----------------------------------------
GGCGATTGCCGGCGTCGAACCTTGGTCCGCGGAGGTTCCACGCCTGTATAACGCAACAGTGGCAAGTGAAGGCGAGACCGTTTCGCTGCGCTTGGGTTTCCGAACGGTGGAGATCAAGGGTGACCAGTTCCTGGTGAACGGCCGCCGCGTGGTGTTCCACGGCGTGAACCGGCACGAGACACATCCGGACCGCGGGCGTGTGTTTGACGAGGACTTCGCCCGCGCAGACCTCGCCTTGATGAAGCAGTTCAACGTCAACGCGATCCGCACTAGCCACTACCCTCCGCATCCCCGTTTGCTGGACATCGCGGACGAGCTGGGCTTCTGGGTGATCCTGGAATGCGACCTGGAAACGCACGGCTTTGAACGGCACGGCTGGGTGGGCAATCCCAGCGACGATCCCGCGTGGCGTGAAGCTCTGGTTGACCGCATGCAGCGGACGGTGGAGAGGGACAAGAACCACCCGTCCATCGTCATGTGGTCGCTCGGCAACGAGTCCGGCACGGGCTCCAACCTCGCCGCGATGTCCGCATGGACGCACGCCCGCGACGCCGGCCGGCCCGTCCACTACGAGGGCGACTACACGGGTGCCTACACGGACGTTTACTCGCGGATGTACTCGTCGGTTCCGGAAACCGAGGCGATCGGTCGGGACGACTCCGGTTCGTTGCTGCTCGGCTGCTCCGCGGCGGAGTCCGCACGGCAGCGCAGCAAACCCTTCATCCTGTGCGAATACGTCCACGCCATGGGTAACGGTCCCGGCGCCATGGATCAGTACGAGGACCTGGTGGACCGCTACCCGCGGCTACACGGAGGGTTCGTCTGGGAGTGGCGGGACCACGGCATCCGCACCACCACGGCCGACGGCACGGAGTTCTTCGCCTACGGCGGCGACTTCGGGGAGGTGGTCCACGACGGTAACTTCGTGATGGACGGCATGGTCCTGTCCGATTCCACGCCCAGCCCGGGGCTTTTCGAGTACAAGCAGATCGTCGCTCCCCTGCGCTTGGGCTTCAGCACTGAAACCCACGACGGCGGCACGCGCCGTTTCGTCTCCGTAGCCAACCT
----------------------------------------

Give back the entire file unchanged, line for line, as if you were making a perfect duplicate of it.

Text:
GGCGATTGCCGGCGTCGAACCTTGGTCCGCGGAGGTTCCACGCCTGTATAACGCAACAGTGGCAAGTGAAGGCGAGACCGTTTCGCTGCGCTTGGGTTTCCGAACGGTGGAGATCAAGGGTGACCAGTTCCTGGTGAACGGCCGCCGCGTGGTGTTCCACGGCGTGAACCGGCACGAGACACATCCGGACCGCGGGCGTGTGTTTGACGAGGACTTCGCCCGCGCAGACCTCGCCTTGATGAAGCAGTTCAACGTCAACGCGATCCGCACTAGCCACTACCCTCCGCATCCCCGTTTGCTGGACATCGCGGACGAGCTGGGCTTCTGGGTGATCCTGGAATGCGACCTGGAAACGCACGGCTTTGAACGGCACGGCTGGGTGGGCAATCCCAGCGACGATCCCGCGTGGCGTGAAGCTCTGGTTGACCGCATGCAGCGGACGGTGGAGAGGGACAAGAACCACCCGTCCATCGTCATGTGGTCGCTCGGCAACGAGTCCGGCACGGGCTCCAACCTCGCCGCGATGTCCGCATGGACGCACGCCCGCGACGCCGGCCGGCCCGTCCACTACGAGGGCGACTACACGGGTGCCTACACGGACGTTTACTCGCGGATGTACTCGTCGGTTCCGGAAACCGAGGCGATCGGTCGGGACGACTCCGGTTCGTTGCTGCTCGGCTGCTCCGCGGCGGAGTCCGCACGGCAGCGCAGCAAACCCTTCATCCTGTGCGAATACGTCCACGCCATGGGTAACGGTCCCGGCGCCATGGATCAGTACGAGGACCTGGTGGACCGCTACCCGCGGCTACACGGAGGGTTCGTCTGGGAGTGGCGGGACCACGGCATCCGCACCACCACGGCCGACGGCACGGAGTTCTTCGCCTACGGCGGCGACTTCGGGGAGGTGGTCCACGACGGTAACTTCGTGATGGACGGCATGGTCCTGTCCGATTCCACGCCCAGCCCGGGGCTTTTCGAGTACAAGCAGATCGTCGCTCCCCTGCGCTTGGGCTTCAGCACTGAAACCCACGACGGCGGCACGCGCCGTTTCGTCTCCGTAGCCAACCT